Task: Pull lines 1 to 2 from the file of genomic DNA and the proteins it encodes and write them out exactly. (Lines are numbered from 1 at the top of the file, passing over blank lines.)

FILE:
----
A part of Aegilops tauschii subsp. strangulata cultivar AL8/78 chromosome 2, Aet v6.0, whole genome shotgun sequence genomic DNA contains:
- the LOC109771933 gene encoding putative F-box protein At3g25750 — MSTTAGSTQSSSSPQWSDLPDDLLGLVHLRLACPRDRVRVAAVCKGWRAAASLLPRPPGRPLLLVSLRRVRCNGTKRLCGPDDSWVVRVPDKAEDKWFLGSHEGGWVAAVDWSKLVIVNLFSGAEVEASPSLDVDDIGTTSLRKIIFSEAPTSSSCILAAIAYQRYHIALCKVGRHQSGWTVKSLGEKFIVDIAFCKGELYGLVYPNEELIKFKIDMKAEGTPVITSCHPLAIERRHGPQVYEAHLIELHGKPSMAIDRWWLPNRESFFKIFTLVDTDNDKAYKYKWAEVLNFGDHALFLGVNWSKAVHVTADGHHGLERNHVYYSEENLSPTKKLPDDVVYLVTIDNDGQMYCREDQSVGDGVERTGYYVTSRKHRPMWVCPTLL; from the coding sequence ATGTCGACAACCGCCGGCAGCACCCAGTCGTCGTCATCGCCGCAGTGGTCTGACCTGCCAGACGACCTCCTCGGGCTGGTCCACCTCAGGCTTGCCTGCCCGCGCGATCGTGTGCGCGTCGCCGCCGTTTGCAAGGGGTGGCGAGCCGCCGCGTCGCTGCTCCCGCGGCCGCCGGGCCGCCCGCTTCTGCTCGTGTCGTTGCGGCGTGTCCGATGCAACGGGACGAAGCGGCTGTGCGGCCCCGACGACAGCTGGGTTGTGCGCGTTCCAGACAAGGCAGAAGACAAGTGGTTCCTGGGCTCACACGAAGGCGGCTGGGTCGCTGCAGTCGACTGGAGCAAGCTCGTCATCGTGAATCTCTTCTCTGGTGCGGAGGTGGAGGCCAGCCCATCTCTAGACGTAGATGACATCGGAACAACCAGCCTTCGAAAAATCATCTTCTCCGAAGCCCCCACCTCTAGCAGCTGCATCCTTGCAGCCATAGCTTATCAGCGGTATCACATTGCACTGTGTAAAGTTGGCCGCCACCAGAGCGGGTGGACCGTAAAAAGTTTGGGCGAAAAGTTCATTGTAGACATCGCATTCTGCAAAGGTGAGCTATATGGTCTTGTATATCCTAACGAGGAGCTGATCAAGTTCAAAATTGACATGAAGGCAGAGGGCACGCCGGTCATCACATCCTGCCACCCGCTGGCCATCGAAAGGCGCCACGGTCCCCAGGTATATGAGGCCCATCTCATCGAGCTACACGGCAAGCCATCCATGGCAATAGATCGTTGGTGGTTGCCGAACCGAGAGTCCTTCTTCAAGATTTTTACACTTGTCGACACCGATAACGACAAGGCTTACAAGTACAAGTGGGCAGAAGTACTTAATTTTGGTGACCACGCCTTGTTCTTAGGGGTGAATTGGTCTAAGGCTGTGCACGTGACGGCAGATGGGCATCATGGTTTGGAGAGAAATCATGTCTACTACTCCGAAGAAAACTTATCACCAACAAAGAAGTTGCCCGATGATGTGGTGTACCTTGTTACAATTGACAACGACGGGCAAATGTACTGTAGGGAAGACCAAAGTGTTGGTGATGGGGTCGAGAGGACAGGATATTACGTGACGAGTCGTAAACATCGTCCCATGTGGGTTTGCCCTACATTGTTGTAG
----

A part of Aegilops tauschii subsp. strangulata cultivar AL8/78 chromosome 2, Aet v6.0, whole genome shotgun sequence genomic DNA contains:
- the LOC109771933 gene encoding putative F-box protein At3g25750 — MSTTAGSTQSSSSPQWSDLPDDLLGLVHLRLACPRDRVRVAAVCKGWRAAASLLPRPPGRPLLLVSLRRVRCNGTKRLCGPDDSWVVRVPDKAEDKWFLGSHEGGWVAAVDWSKLVIVNLFSGAEVEASPSLDVDDIGTTSLRKIIFSEAPTSSSCILAAIAYQRYHIALCKVGRHQSGWTVKSLGEKFIVDIAFCKGELYGLVYPNEELIKFKIDMKAEGTPVITSCHPLAIERRHGPQVYEAHLIELHGKPSMAIDRWWLPNRESFFKIFTLVDTDNDKAYKYKWAEVLNFGDHALFLGVNWSKAVHVTADGHHGLERNHVYYSEENLSPTKKLPDDVVYLVTIDNDGQMYCREDQSVGDGVERTGYYVTSRKHRPMWVCPTLL; from the coding sequence ATGTCGACAACCGCCGGCAGCACCCAGTCGTCGTCATCGCCGCAGTGGTCTGACCTGCCAGACGACCTCCTCGGGCTGGTCCACCTCAGGCTTGCCTGCCCGCGCGATCGTGTGCGCGTCGCCGCCGTTTGCAAGGGGTGGCGAGCCGCCGCGTCGCTGCTCCCGCGGCCGCCGGGCCGCCCGCTTCTGCTCGTGTCGTTGCGGCGTGTCCGATGCAACGGGACGAAGCGGCTGTGCGGCCCCGACGACAGCTGGGTTGTGCGCGTTCCAGACAAGGCAGAAGACAAGTGGTTCCTGGGCTCACACGAAGGCGGCTGGGTCGCTGCAGTCGACTGGAGCAAGCTCGTCATCGTGAATCTCTTCTCTGGTGCGGAGGTGGAGGCCAGCCCATCTCTAGACGTAGATGACATCGGAACAACCAGCCTTCGAAAAATCATCTTCTCCGAAGCCCCCACCTCTAGCAGCTGCATCCTTGCAGCCATAGCTTATCAGCGGTATCACATTGCACTGTGTAAAGTTGGCCGCCACCAGAGCGGGTGGACCGTAAAAAGTTTGGGCGAAAAGTTCATTGTAGACATCGCATTCTGCAAAGGTGAGCTATATGGTCTTGTATATCCTAACGAGGAGCTGATCAAGTTCAAAATTGACATGAAGGCAGAGGGCACGCCGGTCATCACATCCTGCCACCCGCTGGCCATCGAAAGGCGCCACGGTCCCCAGGTATATGAGGCCCATCTCATCGAGCTACACGGCAAGCCATCCATGGCAATAGATCGTTGGTGGTTGCCGAACCGAGAGTCCTTCTTCAAGATTTTTACACTTGTCGACACCGATAACGACAAGGCTTACAAGTACAAGTGGGCAGAAGTACTTAATTTTGGTGACCACGCCTTGTTCTTAGGGGTGAATTGGTCTAAGGCTGTGCACGTGACGGCAGATGGGCATCATGGTTTGGAGAGAAATCATGTCTACTACTCCGAAGAAAACTTATCACCAACAAAGAAGTTGCCCGATGATGTGGTGTACCTTGTTACAATTGACAACGACGGGCAAATGTACTGTAGGGAAGACCAAAGTGTTGGTGATGGGGTCGAGAGGACAGGATATTACGTGACGAGTCGTAAACATCGTCCCATGTGGGTTTGCCCTACATTGTTGTAG